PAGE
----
Win the Tour de France from your own living room!
2 to 4 players
Note: We were gifted a review copy by Stronghold Games for an unbiased review
Time to dust off the cycling helmet, get some oil into the chain and dig through the wardrobe for those delightful lycra shorts because its cycling season and you wouldn’t want to look out of place amongst the elites! Fortunately for you, this is only the board game equivalent of the Tour de France and you don’t need to be in peak physical condition in order to win, but you will need all your brain power.
Flamme Rouge is the first “racing” game we’ve ever owned (I used to play Totopoly -which came out in 1938!!), so I didn’t really know what to expect from it, but our gaming group instantly loved it. The premise is simple – get to the end first and you win – but you’ll be tussling with your opponents all the way to the finish line.
It is set in France in the 1930s, and represents the final kilometer of a race (Flamme Rouge means Red Flag which is used to signify this milestone in a race), where you and your opponents must make the most of the limited energy left in your legs, utilising your Sprinteur and Rouleur to slipstream, coast down and slog up hills, and finally sprint to the finish in order to become champion.
How the game works
First pick from one of the six different stage cards and build the track. The track for your first game is flat (e.g. no hill sections), but you once you’ve played a couple of times you might want to try one of the more challenging stages. The artwork on the track fits really nicely with the 1930s theme. Once the track is set up you take it in turns placing your riders behind the start line (top tip – it’s not necessarily the best thing to be out in front!) ready for the beginning of the race.
Each player has two riders, the Sprinteur (better over short distances) and the Rouleur (good all rounder), and two accompanying decks of cards, from which you draw four cards each. You select one card from each to play that round and put the other three in a discard pile. Each card has a number on it, representing the number of spaces that rider will move that round. Starting with the front riders, players move their rider forward that number of spaces unless they are blocked, in which case they’re boxed in behind two riders.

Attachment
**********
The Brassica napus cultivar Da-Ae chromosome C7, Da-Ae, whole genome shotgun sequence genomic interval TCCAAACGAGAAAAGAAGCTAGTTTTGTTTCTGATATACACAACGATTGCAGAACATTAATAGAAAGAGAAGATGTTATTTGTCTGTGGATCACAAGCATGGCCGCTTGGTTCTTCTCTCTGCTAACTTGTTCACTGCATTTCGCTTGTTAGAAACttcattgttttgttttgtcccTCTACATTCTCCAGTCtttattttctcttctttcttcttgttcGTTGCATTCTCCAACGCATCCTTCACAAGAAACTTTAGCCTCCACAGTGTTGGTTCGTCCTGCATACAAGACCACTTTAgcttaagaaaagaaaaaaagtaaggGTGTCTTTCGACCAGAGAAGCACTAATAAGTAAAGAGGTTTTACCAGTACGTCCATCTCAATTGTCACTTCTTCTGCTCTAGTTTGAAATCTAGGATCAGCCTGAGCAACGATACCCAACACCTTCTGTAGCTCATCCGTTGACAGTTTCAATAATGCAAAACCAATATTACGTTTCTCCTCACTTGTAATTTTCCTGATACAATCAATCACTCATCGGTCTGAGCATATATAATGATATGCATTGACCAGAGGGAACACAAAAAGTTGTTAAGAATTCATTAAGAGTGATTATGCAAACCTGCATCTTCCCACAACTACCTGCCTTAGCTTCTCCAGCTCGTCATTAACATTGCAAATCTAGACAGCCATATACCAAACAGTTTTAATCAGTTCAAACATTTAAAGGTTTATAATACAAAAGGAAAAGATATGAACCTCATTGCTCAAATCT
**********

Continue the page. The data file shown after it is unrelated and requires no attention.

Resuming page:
After all the riders have moved, those that are exactly two behind the rider(s) in front get to take advantage of slipstreaming and move up one space, therefore it’s possible to move forward more spaces than you picked on your card! This is crucial to winning the game because you permanently discard every card you play, so slipstreaming helps you get little bonuses along the way which might help you save your higher value cards until you need them most!
Once slipstreaming is over, anyone with a gap in front of them (usually just the leading rider, but also if there’s a big gap at the back) takes an exhaustion card (2 movement points only) into their discard pile which will slow them down later in the game. Get too many exhaustion cards and your deck will be full of 2s when you need 9s!
You keep drawing four, playing one, discarding three each round until someone makes it over the finishing line, it’s as simple as that! The mountain stages add a bit of complexity as they limit how many spaces you can move and prevent slipstreaming, but that is essentially the whole game in a nutshell.
I’m a big fan of Flamme Rouge. I don’t think you have to be into the theme to really enjoy it, I have literally zero interest in cycling as a sport and even less in the Tour de France but I love playing this game. The tactical battle of trying to balance not playing your high cards too early and get bogged down with exhaustion, with getting left behind and leaving it too late to make a dart from the back of the field is intriguing and everyone seems to take on the challenge differently.
It looks great as well, the miniatures are adorable and the artwork in the rulebook and the course pieces as I’ve mentioned already fit very nicely with the theme and era that the game is set in.
It’s also a very neat introduction to the theme of deck-building, as some struggle initially with the concept of draw cards, play cards, discard cards, recycle cards and this makes it really simple (albeit with two decks). It helps having the little player mats where you can keep a track of your Sprinteur and Rouleur decks. The whole game is simple enough to tempt newbies to the hobby so makes a perfect gateway game.
Flamme Rouge is a very exciting game where the winner could be anyone right until the last card is revealed, and its very satisfying when you time your move perfectly to overtake the field and land the victory!
There’s plenty of replayability with the additional stages to keep you playing different courses and especially the addition of the mountains really which make you think twice about your strategy!
One downside is that this game really needs the full player count to work properly. 3 player is broadly fine but at 2 players it’s not really worth it. So I wouldn’t get this game if I was primarily playing with 2 players. You need the slipstreaming and the threat of congestion to make this game interesting.
Another slight criticism is that the insert to the box is very flimsy, despite the components being top notch. Makes it a bit of a pain to put away and get out but it’s only a minor gripe. I’d rather the game be as good as it is with a poor insert than a top quality insert and a rubbish game!
But overall it’s a incredibly entertaining, visually pleasing and simple game and I’d highly recommend it- but only if you’re going to play it with at least three players. There is an expansion (called Peloton) which mixes things up even more and adds an extra two players, which we are yet to try!
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